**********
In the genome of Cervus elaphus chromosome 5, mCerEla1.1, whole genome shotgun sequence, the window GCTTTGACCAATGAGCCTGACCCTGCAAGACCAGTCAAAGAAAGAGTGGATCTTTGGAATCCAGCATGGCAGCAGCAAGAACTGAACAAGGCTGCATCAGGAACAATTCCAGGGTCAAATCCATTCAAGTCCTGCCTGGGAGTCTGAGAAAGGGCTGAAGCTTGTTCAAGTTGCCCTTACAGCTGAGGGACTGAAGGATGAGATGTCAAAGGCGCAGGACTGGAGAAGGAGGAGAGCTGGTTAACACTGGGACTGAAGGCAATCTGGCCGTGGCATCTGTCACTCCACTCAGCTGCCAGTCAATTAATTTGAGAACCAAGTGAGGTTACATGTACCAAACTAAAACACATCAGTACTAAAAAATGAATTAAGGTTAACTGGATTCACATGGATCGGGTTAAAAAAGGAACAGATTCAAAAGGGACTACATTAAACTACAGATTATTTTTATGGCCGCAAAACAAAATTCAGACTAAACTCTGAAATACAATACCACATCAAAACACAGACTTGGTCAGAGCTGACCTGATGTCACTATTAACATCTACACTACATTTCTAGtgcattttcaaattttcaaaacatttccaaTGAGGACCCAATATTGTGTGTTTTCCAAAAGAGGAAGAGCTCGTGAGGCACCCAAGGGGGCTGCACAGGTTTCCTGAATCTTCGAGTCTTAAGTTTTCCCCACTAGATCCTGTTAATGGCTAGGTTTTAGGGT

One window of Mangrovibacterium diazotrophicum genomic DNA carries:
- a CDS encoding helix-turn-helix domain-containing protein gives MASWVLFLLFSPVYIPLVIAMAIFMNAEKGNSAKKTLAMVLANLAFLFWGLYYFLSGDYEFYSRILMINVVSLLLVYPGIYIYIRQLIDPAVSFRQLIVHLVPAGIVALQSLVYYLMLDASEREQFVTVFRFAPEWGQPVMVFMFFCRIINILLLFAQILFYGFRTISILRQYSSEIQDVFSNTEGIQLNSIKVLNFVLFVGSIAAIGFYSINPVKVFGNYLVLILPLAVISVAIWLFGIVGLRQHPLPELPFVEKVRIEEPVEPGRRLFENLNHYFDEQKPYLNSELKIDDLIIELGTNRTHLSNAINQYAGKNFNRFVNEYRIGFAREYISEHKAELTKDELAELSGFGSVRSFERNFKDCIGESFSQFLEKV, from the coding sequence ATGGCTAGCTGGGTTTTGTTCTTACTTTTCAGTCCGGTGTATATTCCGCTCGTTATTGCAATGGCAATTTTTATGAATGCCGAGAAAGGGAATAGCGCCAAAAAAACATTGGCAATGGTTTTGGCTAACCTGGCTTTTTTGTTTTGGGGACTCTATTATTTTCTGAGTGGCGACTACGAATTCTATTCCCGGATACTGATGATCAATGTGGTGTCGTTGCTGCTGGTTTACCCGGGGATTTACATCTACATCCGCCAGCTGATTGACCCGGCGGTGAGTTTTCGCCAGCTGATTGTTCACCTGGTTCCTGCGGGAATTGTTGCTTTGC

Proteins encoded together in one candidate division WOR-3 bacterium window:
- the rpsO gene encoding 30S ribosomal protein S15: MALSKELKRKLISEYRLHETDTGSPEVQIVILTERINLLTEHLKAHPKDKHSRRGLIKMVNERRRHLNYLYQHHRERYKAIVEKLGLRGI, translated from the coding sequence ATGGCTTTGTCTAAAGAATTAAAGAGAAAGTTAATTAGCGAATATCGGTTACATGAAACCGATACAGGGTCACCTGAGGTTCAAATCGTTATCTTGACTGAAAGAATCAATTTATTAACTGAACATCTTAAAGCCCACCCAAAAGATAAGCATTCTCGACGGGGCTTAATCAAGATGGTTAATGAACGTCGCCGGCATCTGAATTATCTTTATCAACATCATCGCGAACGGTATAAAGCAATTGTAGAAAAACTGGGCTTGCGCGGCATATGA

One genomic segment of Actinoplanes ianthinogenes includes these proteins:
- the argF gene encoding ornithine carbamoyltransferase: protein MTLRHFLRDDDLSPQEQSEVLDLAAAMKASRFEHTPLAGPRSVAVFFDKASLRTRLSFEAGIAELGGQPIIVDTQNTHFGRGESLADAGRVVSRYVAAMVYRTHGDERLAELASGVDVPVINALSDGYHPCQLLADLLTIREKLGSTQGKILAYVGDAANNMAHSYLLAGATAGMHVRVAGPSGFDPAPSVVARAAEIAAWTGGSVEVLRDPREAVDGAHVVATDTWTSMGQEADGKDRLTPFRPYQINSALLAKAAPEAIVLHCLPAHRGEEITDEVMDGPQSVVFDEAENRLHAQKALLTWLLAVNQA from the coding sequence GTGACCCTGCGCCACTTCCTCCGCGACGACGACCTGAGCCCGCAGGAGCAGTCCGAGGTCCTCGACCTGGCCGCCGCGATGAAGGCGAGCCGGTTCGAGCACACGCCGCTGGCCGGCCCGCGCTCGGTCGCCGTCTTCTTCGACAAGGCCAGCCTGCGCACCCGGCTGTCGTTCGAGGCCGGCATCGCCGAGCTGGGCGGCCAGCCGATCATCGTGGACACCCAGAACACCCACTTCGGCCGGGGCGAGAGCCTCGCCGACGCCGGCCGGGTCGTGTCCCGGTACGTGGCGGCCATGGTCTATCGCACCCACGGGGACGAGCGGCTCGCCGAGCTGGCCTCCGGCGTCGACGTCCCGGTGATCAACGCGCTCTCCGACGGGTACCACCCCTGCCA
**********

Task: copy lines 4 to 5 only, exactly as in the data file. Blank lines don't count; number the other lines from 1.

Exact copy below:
Proteins encoded together in one candidate division WOR-3 bacterium window:
- the rpsO gene encoding 30S ribosomal protein S15: MALSKELKRKLISEYRLHETDTGSPEVQIVILTERINLLTEHLKAHPKDKHSRRGLIKMVNERRRHLNYLYQHHRERYKAIVEKLGLRGI, translated from the coding sequence ATGGCTTTGTCTAAAGAATTAAAGAGAAAGTTAATTAGCGAATATCGGTTACATGAAACCGATACAGGGTCACCTGAGGTTCAAATCGTTATCTTGACTGAAAGAATCAATTTATTAACTGAACATCTTAAAGCCCACCCAAAAGATAAGCATTCTCGACGGGGCTTAATCAAGATGGTTAATGAACGTCGCCGGCATCTGAATTATCTTTATCAACATCATCGCGAACGGTATAAAGCAATTGTAGAAAAACTGGGCTTGCGCGGCATATGA